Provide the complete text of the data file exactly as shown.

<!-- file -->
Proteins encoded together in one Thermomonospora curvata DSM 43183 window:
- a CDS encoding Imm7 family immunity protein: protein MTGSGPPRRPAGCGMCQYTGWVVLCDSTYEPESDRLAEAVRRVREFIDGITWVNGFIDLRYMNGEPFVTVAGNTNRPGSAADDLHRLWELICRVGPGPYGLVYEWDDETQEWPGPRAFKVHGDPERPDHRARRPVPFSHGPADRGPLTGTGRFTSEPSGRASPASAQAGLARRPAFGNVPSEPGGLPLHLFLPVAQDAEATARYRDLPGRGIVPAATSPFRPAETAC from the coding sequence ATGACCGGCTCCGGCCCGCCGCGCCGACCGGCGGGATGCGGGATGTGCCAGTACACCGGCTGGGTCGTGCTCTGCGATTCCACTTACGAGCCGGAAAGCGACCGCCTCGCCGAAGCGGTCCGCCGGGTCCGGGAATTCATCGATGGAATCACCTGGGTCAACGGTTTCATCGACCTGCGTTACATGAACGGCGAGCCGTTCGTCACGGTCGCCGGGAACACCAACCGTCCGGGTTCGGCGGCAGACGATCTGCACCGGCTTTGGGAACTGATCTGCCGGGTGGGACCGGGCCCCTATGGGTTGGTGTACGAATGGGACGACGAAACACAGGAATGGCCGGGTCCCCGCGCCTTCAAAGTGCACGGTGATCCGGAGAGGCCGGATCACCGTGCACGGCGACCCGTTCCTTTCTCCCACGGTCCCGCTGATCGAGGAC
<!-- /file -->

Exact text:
Proteins encoded together in one Thermomonospora curvata DSM 43183 window:
- a CDS encoding Imm7 family immunity protein: protein MTGSGPPRRPAGCGMCQYTGWVVLCDSTYEPESDRLAEAVRRVREFIDGITWVNGFIDLRYMNGEPFVTVAGNTNRPGSAADDLHRLWELICRVGPGPYGLVYEWDDETQEWPGPRAFKVHGDPERPDHRARRPVPFSHGPADRGPLTGTGRFTSEPSGRASPASAQAGLARRPAFGNVPSEPGGLPLHLFLPVAQDAEATARYRDLPGRGIVPAATSPFRPAETAC from the coding sequence ATGACCGGCTCCGGCCCGCCGCGCCGACCGGCGGGATGCGGGATGTGCCAGTACACCGGCTGGGTCGTGCTCTGCGATTCCACTTACGAGCCGGAAAGCGACCGCCTCGCCGAAGCGGTCCGCCGGGTCCGGGAATTCATCGATGGAATCACCTGGGTCAACGGTTTCATCGACCTGCGTTACATGAACGGCGAGCCGTTCGTCACGGTCGCCGGGAACACCAACCGTCCGGGTTCGGCGGCAGACGATCTGCACCGGCTTTGGGAACTGATCTGCCGGGTGGGACCGGGCCCCTATGGGTTGGTGTACGAATGGGACGACGAAACACAGGAATGGCCGGGTCCCCGCGCCTTCAAAGTGCACGGTGATCCGGAGAGGCCGGATCACCGTGCACGGCGACCCGTTCCTTTCTCCCACGGTCCCGCTGATCGAGGAC